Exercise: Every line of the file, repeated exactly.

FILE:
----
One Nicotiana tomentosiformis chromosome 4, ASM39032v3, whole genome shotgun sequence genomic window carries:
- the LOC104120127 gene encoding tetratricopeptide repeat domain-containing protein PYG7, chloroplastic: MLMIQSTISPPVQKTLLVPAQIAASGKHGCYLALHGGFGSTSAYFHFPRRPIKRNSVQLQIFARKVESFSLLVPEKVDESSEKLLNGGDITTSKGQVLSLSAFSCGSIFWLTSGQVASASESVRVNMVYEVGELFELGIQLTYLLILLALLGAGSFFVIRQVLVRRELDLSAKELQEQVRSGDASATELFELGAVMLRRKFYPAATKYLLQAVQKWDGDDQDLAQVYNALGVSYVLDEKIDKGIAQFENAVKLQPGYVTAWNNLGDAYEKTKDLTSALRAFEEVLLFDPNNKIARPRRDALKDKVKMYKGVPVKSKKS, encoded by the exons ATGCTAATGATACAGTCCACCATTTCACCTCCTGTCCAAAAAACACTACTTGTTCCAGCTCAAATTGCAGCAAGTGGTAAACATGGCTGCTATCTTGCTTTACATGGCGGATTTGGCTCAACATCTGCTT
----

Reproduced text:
One Nicotiana tomentosiformis chromosome 4, ASM39032v3, whole genome shotgun sequence genomic window carries:
- the LOC104120127 gene encoding tetratricopeptide repeat domain-containing protein PYG7, chloroplastic: MLMIQSTISPPVQKTLLVPAQIAASGKHGCYLALHGGFGSTSAYFHFPRRPIKRNSVQLQIFARKVESFSLLVPEKVDESSEKLLNGGDITTSKGQVLSLSAFSCGSIFWLTSGQVASASESVRVNMVYEVGELFELGIQLTYLLILLALLGAGSFFVIRQVLVRRELDLSAKELQEQVRSGDASATELFELGAVMLRRKFYPAATKYLLQAVQKWDGDDQDLAQVYNALGVSYVLDEKIDKGIAQFENAVKLQPGYVTAWNNLGDAYEKTKDLTSALRAFEEVLLFDPNNKIARPRRDALKDKVKMYKGVPVKSKKS, encoded by the exons ATGCTAATGATACAGTCCACCATTTCACCTCCTGTCCAAAAAACACTACTTGTTCCAGCTCAAATTGCAGCAAGTGGTAAACATGGCTGCTATCTTGCTTTACATGGCGGATTTGGCTCAACATCTGCTT